Journal of Cryptology

, Volume 5, Issue 1, pp 3–28

Experimental quantum cryptography


  • Charles H. Bennett
    • IBM Research, Yorktown Heights
  • François Bessette
    • Départment IROUniversité de Montréal
  • Gilles Brassard
    • Départment IROUniversité de Montréal
  • Louis Salvail
    • Départment IROUniversité de Montréal
  • John Smolin
    • Physics DepartmentUniversity of California at Los Angles

DOI: 10.1007/BF00191318

Cite this article as:
Bennett, C.H., Bessette, F., Brassard, G. et al. J. Cryptology (1992) 5: 3. doi:10.1007/BF00191318


We describe results from an apparatus and protocol designed to implement quantum key distribution, by which two users, who share no secret information initially: (1) exchange a random quantum transmission, consisting of very faint flashes of polarized light; (2) by subsequent public discussion of the sent and received versions of this transmission estimate the extent of eavesdropping that might have taken place on it, and finally (3) if this estimate is small enough, distill from the sent and received versions a smaller body of shared random information, which is certifiably secret in the sense that any third party's expected information on it is an exponentially small fraction of one bit. Because the system depends on the uncertainty principle of quantum physics, instead of the usual mathematical assumptions such as the difficulty of factoring, it remains secure against an adversary with unlimited computing power.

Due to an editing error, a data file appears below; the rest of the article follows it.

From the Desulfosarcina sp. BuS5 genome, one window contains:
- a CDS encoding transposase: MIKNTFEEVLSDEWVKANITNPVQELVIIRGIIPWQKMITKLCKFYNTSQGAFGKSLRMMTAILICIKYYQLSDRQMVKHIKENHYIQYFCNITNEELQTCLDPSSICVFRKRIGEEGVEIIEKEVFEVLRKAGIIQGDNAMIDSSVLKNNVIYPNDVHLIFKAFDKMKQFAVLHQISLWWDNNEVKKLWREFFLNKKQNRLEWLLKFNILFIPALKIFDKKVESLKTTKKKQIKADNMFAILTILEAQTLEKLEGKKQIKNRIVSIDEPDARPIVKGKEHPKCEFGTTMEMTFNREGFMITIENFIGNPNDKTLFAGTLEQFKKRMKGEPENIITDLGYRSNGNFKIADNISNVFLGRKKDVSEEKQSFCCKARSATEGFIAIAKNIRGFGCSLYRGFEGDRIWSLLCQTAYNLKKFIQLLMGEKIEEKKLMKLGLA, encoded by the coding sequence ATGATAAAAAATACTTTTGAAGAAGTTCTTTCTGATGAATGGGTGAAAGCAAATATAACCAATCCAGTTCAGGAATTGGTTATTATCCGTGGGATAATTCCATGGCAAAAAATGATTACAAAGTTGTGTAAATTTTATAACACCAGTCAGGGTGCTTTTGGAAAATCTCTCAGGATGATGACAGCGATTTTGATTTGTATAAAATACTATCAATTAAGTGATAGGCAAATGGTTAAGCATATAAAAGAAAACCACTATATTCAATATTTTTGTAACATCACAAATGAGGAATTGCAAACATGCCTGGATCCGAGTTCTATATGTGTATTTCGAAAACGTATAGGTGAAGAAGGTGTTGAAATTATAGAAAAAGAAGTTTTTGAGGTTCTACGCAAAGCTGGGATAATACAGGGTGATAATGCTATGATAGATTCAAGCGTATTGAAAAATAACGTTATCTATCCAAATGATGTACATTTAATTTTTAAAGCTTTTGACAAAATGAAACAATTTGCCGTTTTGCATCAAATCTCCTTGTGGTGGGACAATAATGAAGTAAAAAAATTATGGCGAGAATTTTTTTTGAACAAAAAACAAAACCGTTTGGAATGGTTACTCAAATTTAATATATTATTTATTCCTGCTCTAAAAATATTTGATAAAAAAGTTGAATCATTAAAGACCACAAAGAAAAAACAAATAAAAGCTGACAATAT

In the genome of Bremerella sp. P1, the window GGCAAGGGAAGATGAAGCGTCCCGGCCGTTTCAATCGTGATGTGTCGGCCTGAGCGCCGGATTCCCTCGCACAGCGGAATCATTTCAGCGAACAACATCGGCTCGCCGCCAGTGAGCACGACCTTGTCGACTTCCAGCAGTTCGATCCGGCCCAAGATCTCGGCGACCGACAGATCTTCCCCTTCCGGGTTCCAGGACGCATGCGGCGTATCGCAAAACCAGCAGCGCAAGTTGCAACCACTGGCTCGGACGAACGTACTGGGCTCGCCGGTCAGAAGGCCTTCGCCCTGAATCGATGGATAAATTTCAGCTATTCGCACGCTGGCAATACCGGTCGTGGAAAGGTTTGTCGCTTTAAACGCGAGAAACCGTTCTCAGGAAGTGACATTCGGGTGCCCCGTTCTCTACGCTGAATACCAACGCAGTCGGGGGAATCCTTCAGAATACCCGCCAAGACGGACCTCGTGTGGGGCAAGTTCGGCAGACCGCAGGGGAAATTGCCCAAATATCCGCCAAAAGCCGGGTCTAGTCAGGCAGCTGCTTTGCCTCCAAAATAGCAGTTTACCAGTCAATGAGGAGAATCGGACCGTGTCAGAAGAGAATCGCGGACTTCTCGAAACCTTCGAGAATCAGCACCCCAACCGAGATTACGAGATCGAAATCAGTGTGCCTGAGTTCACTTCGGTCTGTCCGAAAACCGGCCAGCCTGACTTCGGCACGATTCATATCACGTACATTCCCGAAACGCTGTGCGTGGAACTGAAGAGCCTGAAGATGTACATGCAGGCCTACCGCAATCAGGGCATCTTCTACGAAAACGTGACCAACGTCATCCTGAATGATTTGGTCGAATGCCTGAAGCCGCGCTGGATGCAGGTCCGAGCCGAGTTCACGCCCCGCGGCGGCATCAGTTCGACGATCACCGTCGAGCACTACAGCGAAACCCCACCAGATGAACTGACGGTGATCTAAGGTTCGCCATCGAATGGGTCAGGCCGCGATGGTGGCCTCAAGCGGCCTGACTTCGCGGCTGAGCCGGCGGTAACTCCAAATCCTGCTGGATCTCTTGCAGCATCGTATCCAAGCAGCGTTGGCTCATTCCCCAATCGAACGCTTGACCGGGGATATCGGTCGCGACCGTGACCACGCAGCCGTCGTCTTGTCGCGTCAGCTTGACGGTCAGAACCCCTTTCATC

Key words

Key distributionPolarized lightPrivacy amplificationPublic discussionQuantum cryptographyReconciliation protocolsUncertainty principleUnconditional security

Copyright information

© International Association for Cryptologic Research 1992